Asking the King of Kings for an Awesome Vision of His Glory

Before we go any further, let’s bow our heads and ask for his help.

Our Father in heaven as we come to this glorious vision of who you are in your word. We pray that you would help us to be in awe of your holiness, amazed by your grace. And as a result, animated by love and gratitude to live lives of service to you our king. We pray this in Jesus name. Amen.

A Life Transforming Vision of Who God Is

In a word you’ll remember what’s recorded before us in these eight verses is the occasion when Isaiah went into the temple and he did not come back out the same way he went in. Because there in the temple, he had this life transforming vision of who God is.

God, Guilt, Grace, Gratitude

I’ve got four headings for us tonight.

Maybe four words to simplify it: God, guilt, grace, gratitude.

We’re gonna see who God is. We’re gonna see who we are in our sinfulness and guilt. We’re gonna see Isaiah experience God’s forgiveness because of his grace. We’re gonna see Isaiah respond with gratitude — to live a life of service.

Just know how this chapter begins: “In the year that King Uzziah died, I saw the Lord“. Very simply, this statement does two things:

It dates Isaiah’s experience approximately 540 BC. It reminds us that this was a timely experience. You see, just like Queen Elizabeth’s death marked the end of an era for us Brits, and all in the Commonwealth, and perhaps in the globe — It’s the end of the second Elizabethan age — King Uzziah’s death marked the end of an era.

He was the third longest reigning monarch in Israel. After 52 years on the throne, he died. And you can imagine the nation being in a state of mourning, a state of confusion, a state of uncertainty. You can well imagine young Isaiah, the prophet of Israel, entering the temple with a heavy heart, carrying the weight of the situation in his soul.

When Israel’s Throne was Vacant, Heaven’s Throne was Occupied

But don’t you love God’s timing? When Israel’s throne was vacant, heaven’s throne was occupied. And Isaiah was given this supernatural vision to see what was in heaven. The God upon his throne.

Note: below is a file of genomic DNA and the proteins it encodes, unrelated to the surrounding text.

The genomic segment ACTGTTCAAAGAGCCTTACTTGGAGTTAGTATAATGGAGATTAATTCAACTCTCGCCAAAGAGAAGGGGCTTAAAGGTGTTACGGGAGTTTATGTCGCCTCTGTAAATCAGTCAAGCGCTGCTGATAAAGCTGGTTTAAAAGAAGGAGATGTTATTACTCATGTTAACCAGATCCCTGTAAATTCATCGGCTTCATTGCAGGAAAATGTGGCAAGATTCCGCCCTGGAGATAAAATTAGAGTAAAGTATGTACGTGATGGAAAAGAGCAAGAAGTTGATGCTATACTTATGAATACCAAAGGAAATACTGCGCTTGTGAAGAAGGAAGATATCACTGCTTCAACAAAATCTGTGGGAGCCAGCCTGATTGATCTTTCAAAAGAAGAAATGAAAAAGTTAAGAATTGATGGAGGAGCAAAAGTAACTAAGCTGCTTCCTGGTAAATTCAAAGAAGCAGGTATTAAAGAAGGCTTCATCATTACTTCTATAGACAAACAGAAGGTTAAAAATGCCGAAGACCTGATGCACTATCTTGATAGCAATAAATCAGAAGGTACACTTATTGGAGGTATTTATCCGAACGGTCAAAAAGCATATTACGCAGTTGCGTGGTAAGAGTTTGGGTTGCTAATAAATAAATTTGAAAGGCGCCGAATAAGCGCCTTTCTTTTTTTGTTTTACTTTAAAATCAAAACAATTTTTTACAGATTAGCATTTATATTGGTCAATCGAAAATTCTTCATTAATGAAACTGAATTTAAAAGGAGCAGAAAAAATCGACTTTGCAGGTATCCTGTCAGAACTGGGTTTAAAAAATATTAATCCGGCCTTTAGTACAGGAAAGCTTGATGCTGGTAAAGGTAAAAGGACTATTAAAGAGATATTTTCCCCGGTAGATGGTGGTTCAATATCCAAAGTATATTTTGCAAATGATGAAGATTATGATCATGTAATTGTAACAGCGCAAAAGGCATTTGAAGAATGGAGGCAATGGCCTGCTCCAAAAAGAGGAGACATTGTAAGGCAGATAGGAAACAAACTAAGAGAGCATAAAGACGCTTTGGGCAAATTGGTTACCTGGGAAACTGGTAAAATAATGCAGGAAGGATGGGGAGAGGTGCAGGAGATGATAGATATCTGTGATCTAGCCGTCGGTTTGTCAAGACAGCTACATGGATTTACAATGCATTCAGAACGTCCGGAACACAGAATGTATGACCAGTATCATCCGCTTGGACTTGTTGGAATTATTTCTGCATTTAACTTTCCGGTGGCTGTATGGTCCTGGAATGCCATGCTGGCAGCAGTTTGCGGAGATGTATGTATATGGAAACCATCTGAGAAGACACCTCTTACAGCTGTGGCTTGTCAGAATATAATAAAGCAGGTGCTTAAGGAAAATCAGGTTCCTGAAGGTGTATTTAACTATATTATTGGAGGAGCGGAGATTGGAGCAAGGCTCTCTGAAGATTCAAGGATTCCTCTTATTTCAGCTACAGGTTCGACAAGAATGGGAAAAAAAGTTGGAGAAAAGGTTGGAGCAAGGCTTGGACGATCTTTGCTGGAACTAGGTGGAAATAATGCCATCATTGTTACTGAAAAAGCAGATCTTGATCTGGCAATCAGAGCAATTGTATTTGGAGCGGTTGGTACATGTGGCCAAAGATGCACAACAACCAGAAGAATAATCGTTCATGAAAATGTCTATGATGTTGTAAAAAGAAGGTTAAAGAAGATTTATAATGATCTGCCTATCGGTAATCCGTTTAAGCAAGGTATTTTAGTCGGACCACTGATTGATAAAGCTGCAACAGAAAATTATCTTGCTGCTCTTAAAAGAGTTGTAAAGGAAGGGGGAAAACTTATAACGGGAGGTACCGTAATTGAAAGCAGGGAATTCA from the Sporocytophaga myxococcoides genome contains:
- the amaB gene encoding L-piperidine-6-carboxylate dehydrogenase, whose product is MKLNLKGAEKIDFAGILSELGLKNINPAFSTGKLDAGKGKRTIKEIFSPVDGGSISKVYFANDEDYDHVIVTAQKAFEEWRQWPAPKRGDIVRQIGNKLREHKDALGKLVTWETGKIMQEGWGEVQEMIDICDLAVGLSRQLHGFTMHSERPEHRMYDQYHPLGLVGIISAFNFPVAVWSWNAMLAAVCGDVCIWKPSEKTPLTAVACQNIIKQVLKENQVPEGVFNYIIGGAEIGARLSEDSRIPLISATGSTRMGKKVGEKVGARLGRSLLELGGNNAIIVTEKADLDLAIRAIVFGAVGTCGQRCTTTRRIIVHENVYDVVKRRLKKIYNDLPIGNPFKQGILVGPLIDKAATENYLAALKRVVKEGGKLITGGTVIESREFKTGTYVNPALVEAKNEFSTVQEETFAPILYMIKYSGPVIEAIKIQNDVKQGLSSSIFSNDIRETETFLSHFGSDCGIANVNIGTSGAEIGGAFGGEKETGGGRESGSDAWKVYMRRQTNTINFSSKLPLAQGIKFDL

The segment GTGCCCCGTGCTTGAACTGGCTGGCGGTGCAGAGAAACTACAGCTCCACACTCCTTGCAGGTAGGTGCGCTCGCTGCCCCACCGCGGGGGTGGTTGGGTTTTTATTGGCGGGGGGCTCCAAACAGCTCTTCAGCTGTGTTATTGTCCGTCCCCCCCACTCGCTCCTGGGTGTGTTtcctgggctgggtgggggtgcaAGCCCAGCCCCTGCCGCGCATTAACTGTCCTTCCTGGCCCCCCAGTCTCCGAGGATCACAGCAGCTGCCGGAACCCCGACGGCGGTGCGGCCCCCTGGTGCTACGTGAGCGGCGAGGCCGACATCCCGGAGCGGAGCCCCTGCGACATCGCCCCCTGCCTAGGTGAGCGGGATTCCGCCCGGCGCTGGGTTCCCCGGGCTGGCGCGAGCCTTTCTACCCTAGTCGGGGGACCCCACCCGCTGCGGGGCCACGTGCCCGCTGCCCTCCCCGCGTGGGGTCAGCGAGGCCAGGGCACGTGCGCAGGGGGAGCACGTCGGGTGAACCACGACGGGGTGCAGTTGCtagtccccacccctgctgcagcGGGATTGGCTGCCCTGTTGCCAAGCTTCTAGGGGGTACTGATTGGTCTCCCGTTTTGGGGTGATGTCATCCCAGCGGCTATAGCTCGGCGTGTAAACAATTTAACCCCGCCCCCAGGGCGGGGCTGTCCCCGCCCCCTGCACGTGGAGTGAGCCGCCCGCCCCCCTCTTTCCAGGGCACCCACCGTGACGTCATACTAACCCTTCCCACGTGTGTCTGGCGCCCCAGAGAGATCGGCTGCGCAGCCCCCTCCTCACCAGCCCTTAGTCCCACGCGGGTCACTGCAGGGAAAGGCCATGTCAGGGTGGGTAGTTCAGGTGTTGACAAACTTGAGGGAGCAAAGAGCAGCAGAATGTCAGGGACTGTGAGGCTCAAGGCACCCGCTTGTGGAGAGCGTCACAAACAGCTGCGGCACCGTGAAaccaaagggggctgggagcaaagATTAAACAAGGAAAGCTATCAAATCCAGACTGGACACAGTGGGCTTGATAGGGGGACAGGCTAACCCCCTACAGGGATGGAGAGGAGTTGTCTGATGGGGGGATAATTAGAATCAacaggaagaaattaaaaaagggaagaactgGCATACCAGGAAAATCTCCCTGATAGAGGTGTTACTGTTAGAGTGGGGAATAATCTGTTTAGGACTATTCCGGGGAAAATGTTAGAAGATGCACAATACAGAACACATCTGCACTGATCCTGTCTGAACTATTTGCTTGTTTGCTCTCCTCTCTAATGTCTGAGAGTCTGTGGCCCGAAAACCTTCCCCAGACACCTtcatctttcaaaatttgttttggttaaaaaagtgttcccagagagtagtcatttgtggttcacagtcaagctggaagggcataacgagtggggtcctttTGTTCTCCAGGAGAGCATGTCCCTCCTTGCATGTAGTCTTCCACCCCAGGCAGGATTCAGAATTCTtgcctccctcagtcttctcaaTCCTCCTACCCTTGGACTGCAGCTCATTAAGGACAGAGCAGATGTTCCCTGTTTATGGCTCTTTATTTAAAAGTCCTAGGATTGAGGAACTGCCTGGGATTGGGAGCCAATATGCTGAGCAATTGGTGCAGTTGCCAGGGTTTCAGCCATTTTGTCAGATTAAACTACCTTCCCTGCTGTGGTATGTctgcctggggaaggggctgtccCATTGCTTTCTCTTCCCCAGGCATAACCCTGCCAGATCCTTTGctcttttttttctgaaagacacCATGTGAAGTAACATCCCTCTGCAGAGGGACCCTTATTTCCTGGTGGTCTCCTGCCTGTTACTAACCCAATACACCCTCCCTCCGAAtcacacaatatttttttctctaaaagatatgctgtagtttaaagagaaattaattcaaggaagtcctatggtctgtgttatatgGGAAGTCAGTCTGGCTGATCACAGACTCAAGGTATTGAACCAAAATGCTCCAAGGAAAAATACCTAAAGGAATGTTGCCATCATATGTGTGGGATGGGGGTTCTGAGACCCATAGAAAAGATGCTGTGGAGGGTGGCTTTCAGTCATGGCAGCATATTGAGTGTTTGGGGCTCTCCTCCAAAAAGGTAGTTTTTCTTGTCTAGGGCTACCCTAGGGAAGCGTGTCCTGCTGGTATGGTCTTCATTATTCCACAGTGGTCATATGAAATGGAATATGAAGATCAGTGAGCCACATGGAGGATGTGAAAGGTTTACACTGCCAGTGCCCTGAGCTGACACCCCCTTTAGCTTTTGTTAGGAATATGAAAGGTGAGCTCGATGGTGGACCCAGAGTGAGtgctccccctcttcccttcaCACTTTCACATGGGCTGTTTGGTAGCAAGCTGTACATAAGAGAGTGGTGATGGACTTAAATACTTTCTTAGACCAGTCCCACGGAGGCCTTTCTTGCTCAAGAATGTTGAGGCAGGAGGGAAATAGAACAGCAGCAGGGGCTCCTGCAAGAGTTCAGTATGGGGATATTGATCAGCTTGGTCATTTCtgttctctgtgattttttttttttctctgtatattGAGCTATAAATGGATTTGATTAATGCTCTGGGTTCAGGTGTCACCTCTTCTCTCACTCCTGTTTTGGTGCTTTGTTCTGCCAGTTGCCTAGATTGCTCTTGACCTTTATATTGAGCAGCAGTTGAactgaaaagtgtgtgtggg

My prayer is that this vision, as we study it tonight, would be timely for us. I don’t know what’s going on in your personal life. So I don’t know if at a personal level, this last year has been a difficult year. Or if it’s been a good year for you. I don’t know. Maybe you’ve moved, maybe you’ve started a new job and maybe you’ve welcomed a new family member.

A Year of Change

Maybe you’ve said goodbye to a beloved family member. Maybe it’s been a year of up and downs. I know that at a congregational level, it’s been a year of change for you. This weekend you’ve welcomed a new pastor. For us in London, it’s been a year of change. I became the pastor and said goodbye to our beloved associate pastor.

On the global stage it’s been a year of change. Yes, the passing of Queen Elizabeth II. Then there’s the war in Ukraine — just to mention a couple of events. Oh, that we would find in this year, in fact, in this very evening, a timely encounter with our glorious God.

Notice what Isaiah is on to say: In the year that King Isiah died, I saw the Lord sitting upon a throne, high and lifted up, and the train of his robe filled the temple.

God is Sitting on His Throne

It’s as if the sky was parted. It was if, as if Isaiah, for him, he was given a sneak preview of the throne room of heaven. And there’s the King of all Kings, the King of Creation alive, sitting on the throne and what a comforting site this must have been for Isaiah — to see the sovereign one in sovereign control.

What a reassuring vision. Whatever was happening all around him, his God remained in control. And as we find ourselves in a world where there’s change, wherever the up and downs in our personal lives, we need to be reminded: God is sitting on his throne. He is in complete control.

Your new pastor has come at the appointment of Almighty God who brings all of his plans and purposes to fruition. From before the foundation of the earth, our God knew we would be here this weekend. These are his good plans and purposes for you, His people.

He Saw the Lord, High and Lifted Up

Then notice again what Isaiah sees next:

He saw the Lord high and lifted up. He saw him exalted.